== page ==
Business View: If you want more hospitals, you've got to live with PFI

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The Independent Online

There has been plenty of hell and fury over the eye-watering profits that construction companies are making by selling their stakes in Private Finance Initiative projects. This should come as no surprise as many people in this country have grave reservations over private companies running public services. But if you're one of them, then put your ideological views to one side for a moment, because there is a pragmatic reason why these profits should be welcomed.

There has been plenty of hell and fury over the eye-watering profits that construction companies are making by selling their stakes in Private Finance Initiative projects. This should come as no surprise as many people in this country have grave reservations over private companies running public services. But if you're one of them, then put your ideological views to one side for a moment, because there is a pragmatic reason why these profits should be welcomed.

While Tony Blair, or for that matter Gordon Brown, is running the country, PFI is here to stay. In fact, the Government has cranked up the PFI machine so high that there are fears there aren't enough companies to bid on some projects.

So allowing the private sector to make decent returns when it sells on its investments will oil the wheels of the PFI. It will give the companies fresh capital to bid for new hospitals, surgeries and schools.

PFI is all about transferring risk from the public to the private sector. On most PFI schemes the risk is loaded in the first few years of the project: bidding, construction and establishing new services. Get it wrong and you only have to look at the imploding Jarvis to see the consequences. But once a company has overcome these risks, the value of its PFI investment must increase.

So, yes, we should scrutinise the Government's use of the PFI. But we should not criticise companies for making money out of it; if they didn't, then PFI wouldn't work.

Bonds on the brink

Corporate bonds enjoy a middle-of-the-road sort of image: not as racy as equities, but more exciting than sticking money in the bank.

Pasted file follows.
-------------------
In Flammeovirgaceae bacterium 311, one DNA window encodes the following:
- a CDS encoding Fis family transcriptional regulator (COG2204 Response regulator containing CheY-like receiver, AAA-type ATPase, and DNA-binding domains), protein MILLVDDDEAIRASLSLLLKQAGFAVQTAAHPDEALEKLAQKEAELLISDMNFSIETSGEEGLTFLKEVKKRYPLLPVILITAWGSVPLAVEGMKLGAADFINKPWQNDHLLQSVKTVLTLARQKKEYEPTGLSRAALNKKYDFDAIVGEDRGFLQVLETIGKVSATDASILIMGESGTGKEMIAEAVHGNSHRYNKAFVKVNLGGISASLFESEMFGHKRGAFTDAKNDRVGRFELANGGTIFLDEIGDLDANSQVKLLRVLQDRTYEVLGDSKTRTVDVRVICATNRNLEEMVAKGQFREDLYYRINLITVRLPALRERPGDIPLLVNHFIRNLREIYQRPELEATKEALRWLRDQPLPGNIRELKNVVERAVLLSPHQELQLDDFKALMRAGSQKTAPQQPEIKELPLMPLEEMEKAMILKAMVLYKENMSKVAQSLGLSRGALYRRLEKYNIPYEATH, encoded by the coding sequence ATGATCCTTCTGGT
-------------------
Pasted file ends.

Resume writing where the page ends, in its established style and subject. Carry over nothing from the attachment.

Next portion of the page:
But a hearing at London's Court of Appeal tomorrow could change that. Fidelity, Société Générale, Lehman Brothers and New Star Asset Management, which hold convertible bonds in MyTravel, will attempt to overturn a November High Court ruling that bondholders had no economic interest in the struggling tour operator. The implications of this are immense. Some in the City believe it may substantially increase the risk profile of bonds, putting them on a par with shares. After all, if the ruling had been made a couple of years ago, then bondholders in British Energy, Marconi and NTL would have had no say in how the companies were rebuilt.

Of course, Fidelity et al aren't going to court for altruistic reasons; they want a bigger slice of the restructured MyTravel. But in challenging the judgment they will attempt to throw out a ruling that had set a dangerous precedent.

No cheap returns

The competition to decide who will operate the profitable London-to-Edinburgh rail franchise reached a critical stage on Tuesday, when the four bidders delivered their bids to the Strategic Rail Authority.

Chris Garnett, the chief executive of GNER, the current East Coast Mainline operator, arrived by taxi to deliver his wedge of bid documents and duly bumped into the Virgin Rail team, which had hired a van to transport their own felled forest. Garnett put the finishing touches to his bid at 6am on Tuesday morning but he still managed a bit of bravado, quipping that Virgin should deposit its bid in a skip around the corner from the SRA's Westminster office. Also bidding are First Group and the Danish state railways.

Officials at the SRA must now decide which bid offers the best balance of service and value for money. The service side is all about punctuality, clean trains and toilets that flush properly. What about value for money? GNER pays the Treasury £19m a year to run the franchise. So bidders are expected to offer more dosh to increase their chances.

But what about value for money to the passengers? If you jump on the 8am train from London to Edinburgh tomorrow, the four and a half hour journey will cost you a shade under a hundred quid - cheaper than flying, but still fairly steep.

So will the bidders also win brownie points by pledging to reduce fares? No. As one train company boss told me last week: "There's no point. It won't win us the bid as it's not part of the assessment."

clayton.hirst@independent.co.uk

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